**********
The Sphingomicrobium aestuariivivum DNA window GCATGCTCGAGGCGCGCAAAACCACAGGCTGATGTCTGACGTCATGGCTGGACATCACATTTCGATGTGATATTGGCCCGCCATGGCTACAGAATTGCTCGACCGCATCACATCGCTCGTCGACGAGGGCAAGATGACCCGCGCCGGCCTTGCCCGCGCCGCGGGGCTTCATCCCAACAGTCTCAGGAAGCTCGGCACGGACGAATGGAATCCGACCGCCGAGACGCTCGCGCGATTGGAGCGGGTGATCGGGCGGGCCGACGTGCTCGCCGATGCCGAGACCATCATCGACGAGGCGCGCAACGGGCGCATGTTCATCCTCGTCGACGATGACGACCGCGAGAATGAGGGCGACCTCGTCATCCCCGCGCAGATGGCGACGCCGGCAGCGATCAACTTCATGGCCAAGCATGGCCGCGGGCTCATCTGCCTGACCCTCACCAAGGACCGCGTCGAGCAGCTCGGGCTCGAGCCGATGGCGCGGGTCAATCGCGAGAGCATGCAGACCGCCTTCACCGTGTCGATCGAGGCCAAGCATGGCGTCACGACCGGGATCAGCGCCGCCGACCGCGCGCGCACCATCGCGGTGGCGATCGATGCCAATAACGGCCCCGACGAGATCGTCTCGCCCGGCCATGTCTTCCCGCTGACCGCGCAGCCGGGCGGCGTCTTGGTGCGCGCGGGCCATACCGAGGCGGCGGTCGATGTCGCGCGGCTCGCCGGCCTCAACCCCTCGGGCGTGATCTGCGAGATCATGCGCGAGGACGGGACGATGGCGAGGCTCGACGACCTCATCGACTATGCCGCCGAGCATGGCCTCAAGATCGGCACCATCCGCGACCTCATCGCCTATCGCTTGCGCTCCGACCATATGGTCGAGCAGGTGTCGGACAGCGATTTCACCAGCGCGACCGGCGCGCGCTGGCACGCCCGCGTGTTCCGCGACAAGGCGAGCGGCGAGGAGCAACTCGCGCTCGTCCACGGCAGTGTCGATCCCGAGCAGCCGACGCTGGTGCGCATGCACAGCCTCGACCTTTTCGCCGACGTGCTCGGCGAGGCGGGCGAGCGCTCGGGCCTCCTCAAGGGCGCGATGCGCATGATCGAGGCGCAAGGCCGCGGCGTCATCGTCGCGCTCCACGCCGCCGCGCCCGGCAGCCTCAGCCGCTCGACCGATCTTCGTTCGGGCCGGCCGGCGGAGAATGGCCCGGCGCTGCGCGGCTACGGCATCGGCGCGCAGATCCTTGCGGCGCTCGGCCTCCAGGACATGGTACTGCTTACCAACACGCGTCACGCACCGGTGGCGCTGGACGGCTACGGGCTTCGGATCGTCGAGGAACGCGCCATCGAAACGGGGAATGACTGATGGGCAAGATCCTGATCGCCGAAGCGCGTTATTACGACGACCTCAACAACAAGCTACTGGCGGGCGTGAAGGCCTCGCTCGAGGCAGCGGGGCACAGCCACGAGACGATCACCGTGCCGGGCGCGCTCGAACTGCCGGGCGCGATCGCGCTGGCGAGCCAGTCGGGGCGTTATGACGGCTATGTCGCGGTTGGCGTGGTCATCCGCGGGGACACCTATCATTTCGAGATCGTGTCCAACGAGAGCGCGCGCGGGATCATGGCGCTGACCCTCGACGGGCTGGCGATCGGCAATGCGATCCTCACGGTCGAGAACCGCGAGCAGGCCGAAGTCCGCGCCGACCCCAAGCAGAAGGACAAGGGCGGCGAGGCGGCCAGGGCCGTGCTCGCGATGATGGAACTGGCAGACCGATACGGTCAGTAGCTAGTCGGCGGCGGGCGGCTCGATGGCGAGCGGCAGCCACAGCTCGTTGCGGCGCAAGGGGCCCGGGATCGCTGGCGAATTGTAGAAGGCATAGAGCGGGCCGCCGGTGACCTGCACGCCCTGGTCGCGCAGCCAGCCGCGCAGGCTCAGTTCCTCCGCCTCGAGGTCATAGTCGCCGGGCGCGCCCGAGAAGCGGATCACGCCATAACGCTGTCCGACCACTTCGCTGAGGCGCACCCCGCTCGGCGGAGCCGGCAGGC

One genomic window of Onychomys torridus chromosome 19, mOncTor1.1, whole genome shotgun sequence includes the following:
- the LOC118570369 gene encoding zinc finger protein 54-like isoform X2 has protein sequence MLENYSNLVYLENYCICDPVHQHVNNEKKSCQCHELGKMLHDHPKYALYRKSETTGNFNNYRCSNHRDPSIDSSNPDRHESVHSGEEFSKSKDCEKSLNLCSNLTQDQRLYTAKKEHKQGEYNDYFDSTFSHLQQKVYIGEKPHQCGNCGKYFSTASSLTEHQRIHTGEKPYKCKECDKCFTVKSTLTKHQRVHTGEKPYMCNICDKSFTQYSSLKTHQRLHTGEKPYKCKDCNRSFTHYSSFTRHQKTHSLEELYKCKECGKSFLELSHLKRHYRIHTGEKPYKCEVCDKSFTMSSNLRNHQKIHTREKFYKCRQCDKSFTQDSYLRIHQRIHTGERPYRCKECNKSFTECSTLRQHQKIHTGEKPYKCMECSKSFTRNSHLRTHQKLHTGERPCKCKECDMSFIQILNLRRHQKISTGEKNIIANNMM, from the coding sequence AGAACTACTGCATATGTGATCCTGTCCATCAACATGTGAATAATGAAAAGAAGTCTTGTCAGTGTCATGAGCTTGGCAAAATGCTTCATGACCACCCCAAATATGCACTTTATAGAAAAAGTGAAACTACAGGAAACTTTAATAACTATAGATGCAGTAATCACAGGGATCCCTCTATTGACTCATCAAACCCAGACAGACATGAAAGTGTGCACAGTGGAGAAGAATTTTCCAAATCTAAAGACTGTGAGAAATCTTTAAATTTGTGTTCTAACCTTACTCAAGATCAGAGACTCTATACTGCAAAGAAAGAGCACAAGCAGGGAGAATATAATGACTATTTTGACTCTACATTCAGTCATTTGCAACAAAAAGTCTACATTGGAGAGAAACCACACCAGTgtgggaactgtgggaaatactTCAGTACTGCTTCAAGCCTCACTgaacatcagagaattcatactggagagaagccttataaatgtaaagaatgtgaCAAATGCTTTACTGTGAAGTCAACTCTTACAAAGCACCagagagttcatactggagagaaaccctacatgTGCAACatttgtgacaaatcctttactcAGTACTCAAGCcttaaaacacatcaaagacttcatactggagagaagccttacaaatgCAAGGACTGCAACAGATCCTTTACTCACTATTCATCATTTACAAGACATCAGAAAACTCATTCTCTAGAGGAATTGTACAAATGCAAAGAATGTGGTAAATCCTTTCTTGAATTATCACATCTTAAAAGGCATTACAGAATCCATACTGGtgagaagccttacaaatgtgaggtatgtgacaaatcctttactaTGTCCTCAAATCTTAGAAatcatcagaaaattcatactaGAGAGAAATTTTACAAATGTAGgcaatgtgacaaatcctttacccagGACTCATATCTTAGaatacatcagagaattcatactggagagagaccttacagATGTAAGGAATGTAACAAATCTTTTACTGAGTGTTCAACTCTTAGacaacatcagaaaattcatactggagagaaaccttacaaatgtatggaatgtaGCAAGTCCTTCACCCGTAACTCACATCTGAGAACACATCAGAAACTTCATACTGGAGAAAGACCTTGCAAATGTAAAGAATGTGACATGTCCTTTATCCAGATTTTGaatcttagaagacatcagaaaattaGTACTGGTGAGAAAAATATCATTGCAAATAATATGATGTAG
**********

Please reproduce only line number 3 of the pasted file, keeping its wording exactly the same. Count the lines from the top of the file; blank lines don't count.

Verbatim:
- the LOC118570369 gene encoding zinc finger protein 54-like isoform X2 has protein sequence MLENYSNLVYLENYCICDPVHQHVNNEKKSCQCHELGKMLHDHPKYALYRKSETTGNFNNYRCSNHRDPSIDSSNPDRHESVHSGEEFSKSKDCEKSLNLCSNLTQDQRLYTAKKEHKQGEYNDYFDSTFSHLQQKVYIGEKPHQCGNCGKYFSTASSLTEHQRIHTGEKPYKCKECDKCFTVKSTLTKHQRVHTGEKPYMCNICDKSFTQYSSLKTHQRLHTGEKPYKCKDCNRSFTHYSSFTRHQKTHSLEELYKCKECGKSFLELSHLKRHYRIHTGEKPYKCEVCDKSFTMSSNLRNHQKIHTREKFYKCRQCDKSFTQDSYLRIHQRIHTGERPYRCKECNKSFTECSTLRQHQKIHTGEKPYKCMECSKSFTRNSHLRTHQKLHTGERPCKCKECDMSFIQILNLRRHQKISTGEKNIIANNMM, from the coding sequence AGAACTACTGCATATGTGATCCTGTCCATCAACATGTGAATAATGAAAAGAAGTCTTGTCAGTGTCATGAGCTTGGCAAAATGCTTCATGACCACCCCAAATATGCACTTTATAGAAAAAGTGAAACTACAGGAAACTTTAATAACTATAGATGCAGTAATCACAGGGATCCCTCTATTGACTCATCAAACCCAGACAGACATGAAAGTGTGCACAGTGGAGAAGAATTTTCCAAATCTAAAGACTGTGAGAAATCTTTAAATTTGTGTTCTAACCTTACTCAAGATCAGAGACTCTATACTGCAAAGAAAGAGCACAAGCAGGGAGAATATAATGACTATTTTGACTCTACATTCAGTCATTTGCAACAAAAAGTCTACATTGGAGAGAAACCACACCAGTgtgggaactgtgggaaatactTCAGTACTGCTTCAAGCCTCACTgaacatcagagaattcatactggagagaagccttataaatgtaaagaatgtgaCAAATGCTTTACTGTGAAGTCAACTCTTACAAAGCACCagagagttcatactggagagaaaccctacatgTGCAACatttgtgacaaatcctttactcAGTACTCAAGCcttaaaacacatcaaagacttcatactggagagaagccttacaaatgCAAGGACTGCAACAGATCCTTTACTCACTATTCATCATTTACAAGACATCAGAAAACTCATTCTCTAGAGGAATTGTACAAATGCAAAGAATGTGGTAAATCCTTTCTTGAATTATCACATCTTAAAAGGCATTACAGAATCCATACTGGtgagaagccttacaaatgtgaggtatgtgacaaatcctttactaTGTCCTCAAATCTTAGAAatcatcagaaaattcatactaGAGAGAAATTTTACAAATGTAGgcaatgtgacaaatcctttacccagGACTCATATCTTAGaatacatcagagaattcatactggagagagaccttacagATGTAAGGAATGTAACAAATCTTTTACTGAGTGTTCAACTCTTAGacaacatcagaaaattcatactggagagaaaccttacaaatgtatggaatgtaGCAAGTCCTTCACCCGTAACTCACATCTGAGAACACATCAGAAACTTCATACTGGAGAAAGACCTTGCAAATGTAAAGAATGTGACATGTCCTTTATCCAGATTTTGaatcttagaagacatcagaaaattaGTACTGGTGAGAAAAATATCATTGCAAATAATATGATGTAG